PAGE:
Access Archon Column #229 – Fixing Normalization Errors
Access versions: 2002-2013
Sometimes when you take over an Access database created by an amateur (or at least, someone with a minimal understanding of normalization), you will find data such as employee names stored in a Text field in the Orders table. If the employee names are not typed exactly the same every time, this can lead to problems, such as having 4 or 5 different groups on a report intended to show how many orders each employee had. This article shows how to fix such problems.
There are six salespersons in the sample company:
Anne Marie Wilkins
Luis Hernandez Jr.
But if you look at the Orders by Salesperson report, you will see many more groups, representing the different ways each salesperson’s name has been typed into the Employee field in tblOrders. In the first few pages of the report, we see groups for Abe, Abe Jones, Abraham Jones, Abram, Abram Jones, and AJ. But these are all the same person, so all these orders should be in a single group. The other employee names are similarly represented by multiple groups, one for each variant of the employee’s name typed into the Employee field. In some cases, it isn’t clear which employee is being referenced, for example the “Anna Maria Lopez” group. This could be either Anne Marie Wilkins or Maria Lopez – apparently the person who entered this name was confused between these two employees.
If you don’t have a handy list of correct employee names, the first step is to prepare a document listing all the variations of employee names. I like to do this in a query which I then export to an Excel workbook, so the client can review all the discrepancies and indicate which is correct. qryEmployeeNames displays the employee names, with Unique Values set to Yes:
Figure A. A query displaying variants of employee names
To export the query to Excel, right-click its name in the navigation pane and select Export, then Excel in the submenu:
Figure B. Exporting the query with duplicate names to Excel
Select the workbook format and output file name and path in the Export – Excel Spreadsheet dialog. Send the resulting workbook to the client (or someone who is familiar with the employee names), so the correct name for each employee can be marked.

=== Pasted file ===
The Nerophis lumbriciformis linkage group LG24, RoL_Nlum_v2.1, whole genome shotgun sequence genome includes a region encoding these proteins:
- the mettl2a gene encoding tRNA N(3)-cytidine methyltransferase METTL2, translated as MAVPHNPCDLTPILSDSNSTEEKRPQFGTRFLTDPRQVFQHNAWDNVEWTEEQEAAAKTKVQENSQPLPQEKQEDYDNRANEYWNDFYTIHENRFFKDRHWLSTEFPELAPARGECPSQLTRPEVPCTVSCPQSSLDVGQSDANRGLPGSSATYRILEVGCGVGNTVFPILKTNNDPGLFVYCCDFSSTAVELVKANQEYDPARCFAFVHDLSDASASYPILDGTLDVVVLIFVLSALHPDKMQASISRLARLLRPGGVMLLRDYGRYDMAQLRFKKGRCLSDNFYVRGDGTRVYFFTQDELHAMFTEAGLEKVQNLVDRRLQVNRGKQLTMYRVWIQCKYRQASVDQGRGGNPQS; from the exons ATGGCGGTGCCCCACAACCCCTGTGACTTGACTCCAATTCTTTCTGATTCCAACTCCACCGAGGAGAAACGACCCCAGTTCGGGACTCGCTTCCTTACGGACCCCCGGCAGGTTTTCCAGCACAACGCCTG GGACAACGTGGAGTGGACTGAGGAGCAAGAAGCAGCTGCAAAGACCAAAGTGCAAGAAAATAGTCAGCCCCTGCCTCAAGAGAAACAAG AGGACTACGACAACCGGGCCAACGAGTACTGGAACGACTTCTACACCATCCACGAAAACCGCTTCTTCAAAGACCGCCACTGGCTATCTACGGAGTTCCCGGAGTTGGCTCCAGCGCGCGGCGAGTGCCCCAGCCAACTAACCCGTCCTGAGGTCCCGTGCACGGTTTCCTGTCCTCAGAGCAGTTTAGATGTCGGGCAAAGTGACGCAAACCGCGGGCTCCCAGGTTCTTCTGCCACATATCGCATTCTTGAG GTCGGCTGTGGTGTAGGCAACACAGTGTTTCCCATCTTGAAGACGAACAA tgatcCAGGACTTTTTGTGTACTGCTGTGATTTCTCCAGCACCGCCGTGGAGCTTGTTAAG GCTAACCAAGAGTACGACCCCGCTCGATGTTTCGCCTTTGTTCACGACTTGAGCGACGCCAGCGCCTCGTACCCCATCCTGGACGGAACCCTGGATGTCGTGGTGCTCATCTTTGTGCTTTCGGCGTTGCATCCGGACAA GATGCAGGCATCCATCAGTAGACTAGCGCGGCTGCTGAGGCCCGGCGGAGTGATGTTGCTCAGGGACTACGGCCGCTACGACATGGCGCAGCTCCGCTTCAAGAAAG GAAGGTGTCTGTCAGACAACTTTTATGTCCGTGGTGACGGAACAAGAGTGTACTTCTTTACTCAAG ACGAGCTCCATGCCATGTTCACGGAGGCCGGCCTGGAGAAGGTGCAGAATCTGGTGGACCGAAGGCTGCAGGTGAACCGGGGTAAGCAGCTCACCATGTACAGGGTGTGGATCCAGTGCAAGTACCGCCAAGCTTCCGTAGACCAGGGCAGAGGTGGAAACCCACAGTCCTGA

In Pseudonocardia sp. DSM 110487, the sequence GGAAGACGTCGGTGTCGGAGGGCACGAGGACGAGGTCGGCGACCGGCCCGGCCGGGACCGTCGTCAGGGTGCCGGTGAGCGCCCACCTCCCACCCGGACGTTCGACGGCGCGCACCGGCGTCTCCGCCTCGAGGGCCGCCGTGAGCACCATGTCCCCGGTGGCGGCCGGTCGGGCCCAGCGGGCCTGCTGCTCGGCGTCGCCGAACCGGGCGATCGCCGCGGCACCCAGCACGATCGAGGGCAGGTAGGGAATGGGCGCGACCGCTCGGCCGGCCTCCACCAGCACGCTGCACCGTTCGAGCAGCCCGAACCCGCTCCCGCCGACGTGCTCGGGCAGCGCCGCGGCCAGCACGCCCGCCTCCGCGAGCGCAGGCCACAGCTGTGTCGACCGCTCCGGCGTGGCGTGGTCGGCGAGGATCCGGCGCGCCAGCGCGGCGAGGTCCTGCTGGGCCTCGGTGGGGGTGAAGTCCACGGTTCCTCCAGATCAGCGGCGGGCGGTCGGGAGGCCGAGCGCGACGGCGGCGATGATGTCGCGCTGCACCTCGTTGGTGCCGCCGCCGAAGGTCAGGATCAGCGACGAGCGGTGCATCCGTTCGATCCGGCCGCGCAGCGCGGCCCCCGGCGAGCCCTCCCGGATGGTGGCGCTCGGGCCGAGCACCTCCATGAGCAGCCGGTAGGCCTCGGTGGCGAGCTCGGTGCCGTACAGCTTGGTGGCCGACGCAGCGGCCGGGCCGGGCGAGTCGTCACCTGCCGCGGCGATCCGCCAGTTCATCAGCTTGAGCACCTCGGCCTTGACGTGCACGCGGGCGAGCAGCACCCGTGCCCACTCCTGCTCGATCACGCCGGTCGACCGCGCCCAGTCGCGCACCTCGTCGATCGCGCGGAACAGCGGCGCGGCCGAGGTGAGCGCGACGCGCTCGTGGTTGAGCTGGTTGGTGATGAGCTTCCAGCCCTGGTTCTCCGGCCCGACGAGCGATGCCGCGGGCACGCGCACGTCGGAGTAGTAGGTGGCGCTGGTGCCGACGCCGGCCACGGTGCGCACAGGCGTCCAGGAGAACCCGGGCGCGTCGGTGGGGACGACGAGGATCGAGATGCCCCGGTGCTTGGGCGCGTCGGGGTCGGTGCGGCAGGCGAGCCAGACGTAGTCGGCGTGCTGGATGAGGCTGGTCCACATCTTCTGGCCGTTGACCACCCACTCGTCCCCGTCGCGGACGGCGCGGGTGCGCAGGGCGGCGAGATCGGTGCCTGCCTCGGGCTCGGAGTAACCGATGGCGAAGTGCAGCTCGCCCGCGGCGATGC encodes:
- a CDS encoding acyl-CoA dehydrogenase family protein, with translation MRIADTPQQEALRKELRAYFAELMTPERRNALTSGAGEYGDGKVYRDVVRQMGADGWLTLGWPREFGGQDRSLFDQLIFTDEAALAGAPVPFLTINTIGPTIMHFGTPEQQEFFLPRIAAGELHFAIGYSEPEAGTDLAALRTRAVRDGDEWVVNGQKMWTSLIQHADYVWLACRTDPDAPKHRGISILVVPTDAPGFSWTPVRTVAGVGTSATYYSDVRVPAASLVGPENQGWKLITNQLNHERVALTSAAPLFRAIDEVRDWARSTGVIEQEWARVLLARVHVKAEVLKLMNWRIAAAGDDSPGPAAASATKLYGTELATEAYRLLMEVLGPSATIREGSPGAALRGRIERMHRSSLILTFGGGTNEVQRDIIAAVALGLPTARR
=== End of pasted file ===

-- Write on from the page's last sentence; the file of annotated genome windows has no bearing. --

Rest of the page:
When you get back the marked-up workbook, you can create a lookup table of employee names, with fields for FirstName, MiddleName, LastName and Suffix, so that (if needed) the employee names can be sorted either first name first or last name first (they are sorted last name first in the row source of the cboEmployeeID combo box on frmOrdersFixed). The table should also have an AutoNumber EmployeeID field. This is the field that will be used for linking to tblOrders.
The next step is to add an EmployeeID field to tblOrders (leave the Text Employee field in for now; it needs to remain until the updating is done). Then, create an make-table query based on qryEmployeeNames, with an extra EmployeeID field (defined as EmployeeID: 0). The query is called qmakEmployeeNames, and the resulting table is tmakEmployeeNames (I use the “tmak” prefix for tables created by make-table queries, so they can be distinguished from other tables).
With tmakEmployeeNames and tlkpEmployees open side-by-side, update the EmployeeID field in tmakEmployeeNames with the correct ID from tlkpEmployees for each variation of employee name:
Figure C. Updating the EmployeeID field in tmakEmployeeNames
Next, make another update query to update the EmployeeID field in tblOrders, with tblOrders and tmakEmployeeNames linked by the Employee Text field:
Figure D. An update query to update EmployeeID in tblOrders
You can now link tlkpEmployees to tblOrders with a one-to-many link in the Relationships diagram:
Figure E. The Relationships diagram with a one-to-many link on EmployeeID
qryNorthwindAllFixed has a link between tblOrders and tlkpEmployees on EmployeeID, for proper normalization, and a field creating a concatenated Salesperson name for use on the report. Now, in rptOrdersBySalespersonFixed (based on qryNorthwindAllFixed) there is only one group for each salesperson.
After running the update query and checking the report, you can delete the Employee Text field from tblOrders.
The code in the sample database does not need any special references.
The zip file containing this article, in Word 97-2003 format, plus the supporting file(s), may be downloaded from the Access Archon page of my Web site, as accarch229.zip, which is the last entry in the table of Access Archon columns for Access Watch.
Fixing Normalization Errors (AA 229).mdb
Access 2002-2003 database (can also be used in higher versions of Access)
Wherever you want